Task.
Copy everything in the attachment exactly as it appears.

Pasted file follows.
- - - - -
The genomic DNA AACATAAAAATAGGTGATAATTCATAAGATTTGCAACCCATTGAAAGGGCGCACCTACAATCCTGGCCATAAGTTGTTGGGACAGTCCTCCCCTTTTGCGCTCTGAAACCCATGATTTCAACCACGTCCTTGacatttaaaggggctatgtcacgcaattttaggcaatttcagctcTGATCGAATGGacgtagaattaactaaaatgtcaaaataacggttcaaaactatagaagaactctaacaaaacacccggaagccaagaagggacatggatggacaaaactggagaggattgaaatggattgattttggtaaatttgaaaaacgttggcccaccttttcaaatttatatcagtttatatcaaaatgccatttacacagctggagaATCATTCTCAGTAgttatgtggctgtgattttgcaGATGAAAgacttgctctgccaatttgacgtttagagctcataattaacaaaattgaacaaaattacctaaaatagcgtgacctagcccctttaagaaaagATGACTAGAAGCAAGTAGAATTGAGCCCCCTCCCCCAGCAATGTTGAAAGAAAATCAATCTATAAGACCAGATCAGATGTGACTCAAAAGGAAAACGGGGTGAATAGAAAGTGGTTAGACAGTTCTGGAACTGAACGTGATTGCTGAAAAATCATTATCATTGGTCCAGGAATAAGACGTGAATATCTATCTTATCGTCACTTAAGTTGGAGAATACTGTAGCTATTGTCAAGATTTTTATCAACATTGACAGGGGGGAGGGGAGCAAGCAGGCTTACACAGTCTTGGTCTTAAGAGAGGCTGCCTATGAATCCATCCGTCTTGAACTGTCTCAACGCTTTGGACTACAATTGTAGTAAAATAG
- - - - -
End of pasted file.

The genomic DNA AACATAAAAATAGGTGATAATTCATAAGATTTGCAACCCATTGAAAGGGCGCACCTACAATCCTGGCCATAAGTTGTTGGGACAGTCCTCCCCTTTTGCGCTCTGAAACCCATGATTTCAACCACGTCCTTGacatttaaaggggctatgtcacgcaattttaggcaatttcagctcTGATCGAATGGacgtagaattaactaaaatgtcaaaataacggttcaaaactatagaagaactctaacaaaacacccggaagccaagaagggacatggatggacaaaactggagaggattgaaatggattgattttggtaaatttgaaaaacgttggcccaccttttcaaatttatatcagtttatatcaaaatgccatttacacagctggagaATCATTCTCAGTAgttatgtggctgtgattttgcaGATGAAAgacttgctctgccaatttgacgtttagagctcataattaacaaaattgaacaaaattacctaaaatagcgtgacctagcccctttaagaaaagATGACTAGAAGCAAGTAGAATTGAGCCCCCTCCCCCAGCAATGTTGAAAGAAAATCAATCTATAAGACCAGATCAGATGTGACTCAAAAGGAAAACGGGGTGAATAGAAAGTGGTTAGACAGTTCTGGAACTGAACGTGATTGCTGAAAAATCATTATCATTGGTCCAGGAATAAGACGTGAATATCTATCTTATCGTCACTTAAGTTGGAGAATACTGTAGCTATTGTCAAGATTTTTATCAACATTGACAGGGGGGAGGGGAGCAAGCAGGCTTACACAGTCTTGGTCTTAAGAGAGGCTGCCTATGAATCCATCCGTCTTGAACTGTCTCAACGCTTTGGACTACAATTGTAGTAAAATAG